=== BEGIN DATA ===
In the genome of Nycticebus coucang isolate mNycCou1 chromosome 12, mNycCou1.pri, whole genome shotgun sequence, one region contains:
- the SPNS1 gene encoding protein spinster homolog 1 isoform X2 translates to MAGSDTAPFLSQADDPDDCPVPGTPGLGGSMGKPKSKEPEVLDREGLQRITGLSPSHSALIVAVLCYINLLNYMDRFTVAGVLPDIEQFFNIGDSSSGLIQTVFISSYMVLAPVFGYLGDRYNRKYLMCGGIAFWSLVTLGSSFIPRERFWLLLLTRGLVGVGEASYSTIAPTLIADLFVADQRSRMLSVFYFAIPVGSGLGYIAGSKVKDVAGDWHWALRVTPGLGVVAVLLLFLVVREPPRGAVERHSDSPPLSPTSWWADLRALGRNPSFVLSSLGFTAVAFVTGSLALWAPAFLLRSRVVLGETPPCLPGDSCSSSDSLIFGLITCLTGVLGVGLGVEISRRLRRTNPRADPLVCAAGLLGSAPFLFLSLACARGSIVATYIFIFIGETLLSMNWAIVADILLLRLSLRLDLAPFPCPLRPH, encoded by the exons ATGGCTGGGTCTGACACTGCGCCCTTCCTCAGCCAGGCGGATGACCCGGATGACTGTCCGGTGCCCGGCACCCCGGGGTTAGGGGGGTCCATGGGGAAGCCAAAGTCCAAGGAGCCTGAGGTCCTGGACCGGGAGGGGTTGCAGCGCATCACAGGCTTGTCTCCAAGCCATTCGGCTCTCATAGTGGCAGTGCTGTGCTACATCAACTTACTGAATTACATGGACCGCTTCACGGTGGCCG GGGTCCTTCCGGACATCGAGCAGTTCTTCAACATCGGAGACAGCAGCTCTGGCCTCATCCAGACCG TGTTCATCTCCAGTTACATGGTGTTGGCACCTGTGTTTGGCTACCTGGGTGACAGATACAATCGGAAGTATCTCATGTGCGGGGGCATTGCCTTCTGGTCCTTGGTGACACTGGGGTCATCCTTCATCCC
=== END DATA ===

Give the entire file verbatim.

In the genome of Nycticebus coucang isolate mNycCou1 chromosome 12, mNycCou1.pri, whole genome shotgun sequence, one region contains:
- the SPNS1 gene encoding protein spinster homolog 1 isoform X2 translates to MAGSDTAPFLSQADDPDDCPVPGTPGLGGSMGKPKSKEPEVLDREGLQRITGLSPSHSALIVAVLCYINLLNYMDRFTVAGVLPDIEQFFNIGDSSSGLIQTVFISSYMVLAPVFGYLGDRYNRKYLMCGGIAFWSLVTLGSSFIPRERFWLLLLTRGLVGVGEASYSTIAPTLIADLFVADQRSRMLSVFYFAIPVGSGLGYIAGSKVKDVAGDWHWALRVTPGLGVVAVLLLFLVVREPPRGAVERHSDSPPLSPTSWWADLRALGRNPSFVLSSLGFTAVAFVTGSLALWAPAFLLRSRVVLGETPPCLPGDSCSSSDSLIFGLITCLTGVLGVGLGVEISRRLRRTNPRADPLVCAAGLLGSAPFLFLSLACARGSIVATYIFIFIGETLLSMNWAIVADILLLRLSLRLDLAPFPCPLRPH, encoded by the exons ATGGCTGGGTCTGACACTGCGCCCTTCCTCAGCCAGGCGGATGACCCGGATGACTGTCCGGTGCCCGGCACCCCGGGGTTAGGGGGGTCCATGGGGAAGCCAAAGTCCAAGGAGCCTGAGGTCCTGGACCGGGAGGGGTTGCAGCGCATCACAGGCTTGTCTCCAAGCCATTCGGCTCTCATAGTGGCAGTGCTGTGCTACATCAACTTACTGAATTACATGGACCGCTTCACGGTGGCCG GGGTCCTTCCGGACATCGAGCAGTTCTTCAACATCGGAGACAGCAGCTCTGGCCTCATCCAGACCG TGTTCATCTCCAGTTACATGGTGTTGGCACCTGTGTTTGGCTACCTGGGTGACAGATACAATCGGAAGTATCTCATGTGCGGGGGCATTGCCTTCTGGTCCTTGGTGACACTGGGGTCATCCTTCATCCC